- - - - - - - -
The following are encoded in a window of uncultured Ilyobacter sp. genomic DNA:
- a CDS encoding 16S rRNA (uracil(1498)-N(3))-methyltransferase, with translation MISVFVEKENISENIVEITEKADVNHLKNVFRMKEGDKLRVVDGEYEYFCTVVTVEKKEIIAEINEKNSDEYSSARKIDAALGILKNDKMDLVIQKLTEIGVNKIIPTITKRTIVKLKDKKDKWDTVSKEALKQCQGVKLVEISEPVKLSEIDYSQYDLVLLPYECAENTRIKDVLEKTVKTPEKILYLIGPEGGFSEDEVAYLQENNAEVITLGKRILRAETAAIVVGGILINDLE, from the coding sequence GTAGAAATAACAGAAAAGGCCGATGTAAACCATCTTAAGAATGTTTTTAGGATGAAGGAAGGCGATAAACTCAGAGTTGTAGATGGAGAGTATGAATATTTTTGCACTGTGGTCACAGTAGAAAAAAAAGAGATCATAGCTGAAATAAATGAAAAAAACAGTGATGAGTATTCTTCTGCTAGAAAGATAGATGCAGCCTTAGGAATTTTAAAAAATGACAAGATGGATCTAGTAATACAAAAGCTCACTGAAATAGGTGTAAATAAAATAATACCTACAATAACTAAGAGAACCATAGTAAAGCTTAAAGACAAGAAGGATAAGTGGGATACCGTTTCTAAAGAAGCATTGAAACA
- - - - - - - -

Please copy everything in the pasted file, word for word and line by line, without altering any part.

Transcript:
The following are encoded in a window of uncultured Ilyobacter sp. genomic DNA:
- a CDS encoding 16S rRNA (uracil(1498)-N(3))-methyltransferase, with translation MISVFVEKENISENIVEITEKADVNHLKNVFRMKEGDKLRVVDGEYEYFCTVVTVEKKEIIAEINEKNSDEYSSARKIDAALGILKNDKMDLVIQKLTEIGVNKIIPTITKRTIVKLKDKKDKWDTVSKEALKQCQGVKLVEISEPVKLSEIDYSQYDLVLLPYECAENTRIKDVLEKTVKTPEKILYLIGPEGGFSEDEVAYLQENNAEVITLGKRILRAETAAIVVGGILINDLE, from the coding sequence GTAGAAATAACAGAAAAGGCCGATGTAAACCATCTTAAGAATGTTTTTAGGATGAAGGAAGGCGATAAACTCAGAGTTGTAGATGGAGAGTATGAATATTTTTGCACTGTGGTCACAGTAGAAAAAAAAGAGATCATAGCTGAAATAAATGAAAAAAACAGTGATGAGTATTCTTCTGCTAGAAAGATAGATGCAGCCTTAGGAATTTTAAAAAATGACAAGATGGATCTAGTAATACAAAAGCTCACTGAAATAGGTGTAAATAAAATAATACCTACAATAACTAAGAGAACCATAGTAAAGCTTAAAGACAAGAAGGATAAGTGGGATACCGTTTCTAAAGAAGCATTGAAACA